You’re in Japan and found some students. Cool! But are you really ready to teach?
Here is a list of 10 simple tips you should keep in mind. Some of them are obvious but it’s always easy to forget one or two of them, isn’t it?
1. Be prepared. There’s no better tip we could give a teacher. Have some “introduction” lessons ready for different levels (beginner, advanced …).
Prepare these lessons with the greatest care : when you meet someone, first impression does have a huge importance, doesn’t it? About teaching, it’s the pretty same : if your first lesson is well prepared, motivating, your students will definitely be eager to have some more with you. If you’re not ready and prepared, your students will feel it and start running away.
2. Give your students the greatest attention : never forget there’s a human being behind every student. Encourage them, cheer them, make them feel it’s worth attending your lessons, and keep contact with them regularly. They’ll feel cared and keep a better image of you and your lessons.
3. Get to know your students. No matter how much you prepare and care about your students, if they’re not interested in your lessons’ topics, you’ll hardly keep them.
Ask them to tell you their hobbies and interests, and adapt some of your lessons to their tastes. Any topic is good to teach new vocabulary and grammar rules. Your students will be more interested in the lessons and feel you prepare for them : once again it can only be good.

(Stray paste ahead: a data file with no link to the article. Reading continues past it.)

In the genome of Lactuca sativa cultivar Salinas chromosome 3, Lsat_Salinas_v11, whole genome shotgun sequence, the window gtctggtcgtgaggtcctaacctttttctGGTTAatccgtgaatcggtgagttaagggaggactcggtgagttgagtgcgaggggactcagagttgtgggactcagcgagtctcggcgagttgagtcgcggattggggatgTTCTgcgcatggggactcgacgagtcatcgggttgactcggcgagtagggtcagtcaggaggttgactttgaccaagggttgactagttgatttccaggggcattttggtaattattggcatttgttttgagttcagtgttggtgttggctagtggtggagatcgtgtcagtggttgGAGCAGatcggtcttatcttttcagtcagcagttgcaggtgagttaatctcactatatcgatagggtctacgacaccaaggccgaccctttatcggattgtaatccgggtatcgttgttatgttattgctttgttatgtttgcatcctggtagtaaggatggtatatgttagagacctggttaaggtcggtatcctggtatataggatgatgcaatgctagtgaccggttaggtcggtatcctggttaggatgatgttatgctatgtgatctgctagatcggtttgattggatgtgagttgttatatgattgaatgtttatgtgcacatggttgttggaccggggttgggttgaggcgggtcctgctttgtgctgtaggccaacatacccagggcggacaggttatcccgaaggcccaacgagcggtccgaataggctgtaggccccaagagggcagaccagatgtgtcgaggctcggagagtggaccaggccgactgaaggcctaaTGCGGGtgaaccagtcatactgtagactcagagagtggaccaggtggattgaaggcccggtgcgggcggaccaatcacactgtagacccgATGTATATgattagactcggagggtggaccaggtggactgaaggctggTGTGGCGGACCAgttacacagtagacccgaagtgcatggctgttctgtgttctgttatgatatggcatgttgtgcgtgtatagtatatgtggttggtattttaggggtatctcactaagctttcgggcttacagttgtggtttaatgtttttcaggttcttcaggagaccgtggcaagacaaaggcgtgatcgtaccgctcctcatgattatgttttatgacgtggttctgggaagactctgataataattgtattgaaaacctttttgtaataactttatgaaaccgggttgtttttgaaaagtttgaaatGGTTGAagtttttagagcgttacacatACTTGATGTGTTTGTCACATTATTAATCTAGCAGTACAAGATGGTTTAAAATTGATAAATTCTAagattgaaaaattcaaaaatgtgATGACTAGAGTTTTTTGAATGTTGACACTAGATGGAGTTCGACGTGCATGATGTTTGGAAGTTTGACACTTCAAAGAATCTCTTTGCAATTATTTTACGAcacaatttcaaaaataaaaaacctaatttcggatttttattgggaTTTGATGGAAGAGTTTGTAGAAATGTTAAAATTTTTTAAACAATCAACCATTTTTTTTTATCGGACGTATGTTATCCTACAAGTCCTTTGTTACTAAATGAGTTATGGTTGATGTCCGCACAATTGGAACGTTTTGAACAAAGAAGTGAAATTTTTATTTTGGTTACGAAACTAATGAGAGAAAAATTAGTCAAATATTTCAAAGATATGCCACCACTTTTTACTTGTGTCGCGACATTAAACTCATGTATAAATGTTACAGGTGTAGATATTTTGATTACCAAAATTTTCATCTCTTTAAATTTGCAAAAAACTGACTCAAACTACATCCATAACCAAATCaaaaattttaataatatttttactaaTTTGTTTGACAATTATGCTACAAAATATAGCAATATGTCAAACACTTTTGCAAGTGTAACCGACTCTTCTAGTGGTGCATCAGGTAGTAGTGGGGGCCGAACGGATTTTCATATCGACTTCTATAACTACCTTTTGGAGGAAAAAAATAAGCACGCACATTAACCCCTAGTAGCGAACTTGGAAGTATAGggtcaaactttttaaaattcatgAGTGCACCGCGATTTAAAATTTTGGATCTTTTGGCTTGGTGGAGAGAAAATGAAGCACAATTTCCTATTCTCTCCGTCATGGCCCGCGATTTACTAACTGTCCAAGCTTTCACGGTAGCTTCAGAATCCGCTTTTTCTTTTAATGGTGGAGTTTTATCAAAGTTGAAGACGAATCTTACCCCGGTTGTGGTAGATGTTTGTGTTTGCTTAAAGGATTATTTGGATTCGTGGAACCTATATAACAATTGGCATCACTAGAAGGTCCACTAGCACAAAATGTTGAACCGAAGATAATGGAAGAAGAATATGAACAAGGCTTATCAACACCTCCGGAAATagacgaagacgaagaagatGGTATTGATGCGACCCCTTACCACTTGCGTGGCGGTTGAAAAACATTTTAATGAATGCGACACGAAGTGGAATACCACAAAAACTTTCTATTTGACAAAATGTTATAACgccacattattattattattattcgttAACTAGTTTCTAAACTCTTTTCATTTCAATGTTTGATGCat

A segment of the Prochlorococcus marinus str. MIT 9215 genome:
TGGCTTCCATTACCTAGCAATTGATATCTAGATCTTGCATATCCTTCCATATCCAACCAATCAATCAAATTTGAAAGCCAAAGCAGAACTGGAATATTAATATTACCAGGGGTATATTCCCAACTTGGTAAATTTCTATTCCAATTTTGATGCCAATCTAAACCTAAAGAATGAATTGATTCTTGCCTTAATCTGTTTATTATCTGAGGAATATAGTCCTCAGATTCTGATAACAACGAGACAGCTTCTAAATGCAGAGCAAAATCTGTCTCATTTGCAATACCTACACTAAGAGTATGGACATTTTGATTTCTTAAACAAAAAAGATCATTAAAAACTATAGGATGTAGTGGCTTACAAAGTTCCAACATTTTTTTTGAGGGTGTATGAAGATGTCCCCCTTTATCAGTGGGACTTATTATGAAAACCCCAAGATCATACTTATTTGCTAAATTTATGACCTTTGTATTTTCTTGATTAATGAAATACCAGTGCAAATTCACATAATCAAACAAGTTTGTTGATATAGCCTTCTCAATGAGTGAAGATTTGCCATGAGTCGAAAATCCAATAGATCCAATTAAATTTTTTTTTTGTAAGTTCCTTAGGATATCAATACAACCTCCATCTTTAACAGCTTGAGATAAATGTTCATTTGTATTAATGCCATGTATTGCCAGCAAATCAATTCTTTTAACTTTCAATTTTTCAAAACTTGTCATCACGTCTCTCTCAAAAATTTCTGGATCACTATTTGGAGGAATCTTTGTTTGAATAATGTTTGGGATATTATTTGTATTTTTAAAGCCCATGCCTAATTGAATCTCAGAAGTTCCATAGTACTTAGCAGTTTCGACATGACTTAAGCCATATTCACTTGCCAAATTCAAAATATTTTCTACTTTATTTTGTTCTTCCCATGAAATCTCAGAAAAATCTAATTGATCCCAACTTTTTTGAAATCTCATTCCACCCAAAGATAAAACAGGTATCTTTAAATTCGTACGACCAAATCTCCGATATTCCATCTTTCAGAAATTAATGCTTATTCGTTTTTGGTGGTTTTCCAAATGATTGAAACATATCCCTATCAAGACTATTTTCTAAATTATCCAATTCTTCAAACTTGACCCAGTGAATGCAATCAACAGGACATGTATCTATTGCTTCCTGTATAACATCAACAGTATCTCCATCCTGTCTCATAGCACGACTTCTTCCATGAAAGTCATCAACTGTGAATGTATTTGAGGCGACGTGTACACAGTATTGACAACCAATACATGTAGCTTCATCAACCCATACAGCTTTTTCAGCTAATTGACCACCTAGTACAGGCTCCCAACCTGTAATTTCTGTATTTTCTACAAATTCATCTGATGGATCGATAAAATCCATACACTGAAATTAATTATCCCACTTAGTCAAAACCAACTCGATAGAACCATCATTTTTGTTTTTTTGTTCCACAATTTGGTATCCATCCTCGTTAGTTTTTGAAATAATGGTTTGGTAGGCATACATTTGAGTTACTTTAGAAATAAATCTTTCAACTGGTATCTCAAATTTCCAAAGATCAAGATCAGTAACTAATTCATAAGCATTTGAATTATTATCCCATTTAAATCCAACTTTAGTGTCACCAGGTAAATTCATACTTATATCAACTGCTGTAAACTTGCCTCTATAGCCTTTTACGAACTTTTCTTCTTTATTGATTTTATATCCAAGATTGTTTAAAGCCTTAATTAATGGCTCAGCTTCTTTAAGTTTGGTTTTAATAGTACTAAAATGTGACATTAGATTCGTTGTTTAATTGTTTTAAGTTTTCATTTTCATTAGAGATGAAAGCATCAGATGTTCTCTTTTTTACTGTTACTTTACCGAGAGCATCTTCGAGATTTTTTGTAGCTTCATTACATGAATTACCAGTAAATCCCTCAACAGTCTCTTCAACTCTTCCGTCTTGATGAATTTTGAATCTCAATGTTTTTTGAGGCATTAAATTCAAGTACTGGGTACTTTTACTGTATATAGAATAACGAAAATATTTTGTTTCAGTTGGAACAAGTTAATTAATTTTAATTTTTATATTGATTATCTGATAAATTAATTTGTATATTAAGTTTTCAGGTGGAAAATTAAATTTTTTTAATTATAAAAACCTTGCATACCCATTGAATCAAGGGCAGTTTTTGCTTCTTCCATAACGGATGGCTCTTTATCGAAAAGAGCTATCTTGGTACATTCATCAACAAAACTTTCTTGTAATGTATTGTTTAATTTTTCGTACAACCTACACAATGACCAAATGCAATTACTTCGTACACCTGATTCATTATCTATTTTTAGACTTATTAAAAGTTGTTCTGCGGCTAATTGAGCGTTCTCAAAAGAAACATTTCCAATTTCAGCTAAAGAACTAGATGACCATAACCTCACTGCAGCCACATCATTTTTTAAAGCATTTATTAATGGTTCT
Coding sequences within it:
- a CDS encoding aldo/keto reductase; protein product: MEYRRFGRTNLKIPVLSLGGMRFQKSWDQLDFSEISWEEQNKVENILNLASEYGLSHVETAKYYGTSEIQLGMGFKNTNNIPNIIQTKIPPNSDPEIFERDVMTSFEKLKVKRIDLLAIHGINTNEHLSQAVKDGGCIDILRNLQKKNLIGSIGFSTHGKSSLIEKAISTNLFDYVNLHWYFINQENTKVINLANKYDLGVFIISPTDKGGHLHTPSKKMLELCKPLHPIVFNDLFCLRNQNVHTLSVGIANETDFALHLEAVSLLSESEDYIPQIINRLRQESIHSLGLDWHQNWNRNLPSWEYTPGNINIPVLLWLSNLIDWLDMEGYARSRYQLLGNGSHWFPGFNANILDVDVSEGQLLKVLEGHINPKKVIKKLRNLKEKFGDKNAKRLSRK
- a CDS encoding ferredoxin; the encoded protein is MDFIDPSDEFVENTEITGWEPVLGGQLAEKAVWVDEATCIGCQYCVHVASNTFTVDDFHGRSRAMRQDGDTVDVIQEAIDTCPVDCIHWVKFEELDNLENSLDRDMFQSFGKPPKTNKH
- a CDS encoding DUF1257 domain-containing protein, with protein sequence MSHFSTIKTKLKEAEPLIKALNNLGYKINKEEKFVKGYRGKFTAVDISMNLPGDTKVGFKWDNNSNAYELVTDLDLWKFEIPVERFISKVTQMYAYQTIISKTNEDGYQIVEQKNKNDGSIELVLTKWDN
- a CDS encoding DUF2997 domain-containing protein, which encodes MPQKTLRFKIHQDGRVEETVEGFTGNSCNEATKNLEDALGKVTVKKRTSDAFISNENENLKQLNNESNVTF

4. It’s good to cheer your students’ progress, even better to show them how and where they improved. For each new lesson, review quickly the progress made last time, and at the end of lessons, do a quick sum up. Your students should clearly see where they improved after each lesson.
5. Be organized! Hold a notebook and take notes regularly about each student : some information about them, their hobbies, their tastes, their learning problems, the number of lessons you had yet, the topics you introduced … (almost) any kind of data can help you preparing better lessons and show your students you’re serious about teaching.
6. Share your culture. Many students learn a given language because it is spoken in a country they are interested in. And it may well be your country of birth! Letting students know about your country’s culture and good places to see can give them extra motivation.
7. Use medias. Don’t forget to give your students a copy of your texts, vocabulary lists … it is very important to them to keep something concrete from lessons, something they can work on until the next lesson, not to forget everything!
If your students are still working on pronounciation, you can send them sound files by mail : words or texts read with a perfect pronounciation. It will help them a lot.
You can also send them interesting videos about a topic you taught, so that they can improve their oral understanding, vocabulary …
8. Be serious. Seriously.
Well, this tip is important for first lessons mainly. Once your students attend your lessons regularly, you can be more friendly, less formal.
However, for first lessons, it is important to look serious : do you easily imagine a good teacher going to a first lesson wearing shorts and cap? We do not. Neither do students.
9. Always give your students a teaching plan for the next 3-4-5 lessons. People rarely enjoy unfinished business, so they will come back if you show it’s worth coming to the next lessons. Short term goals can be motivating, but you should always mention there’s something “after”.
10. Entertain your students. Not by making a fool of yourself! Interactivity, language games (crosswords …), oral expression are always welcome and funnier than formal (who said boring?) text reading and “fill the gap” exercises. Well, the latter are still necessary at some point, so you should find a good balance between all these things.
If you have any more ideas, freely share them with us, we’re only aiming to improve our listing!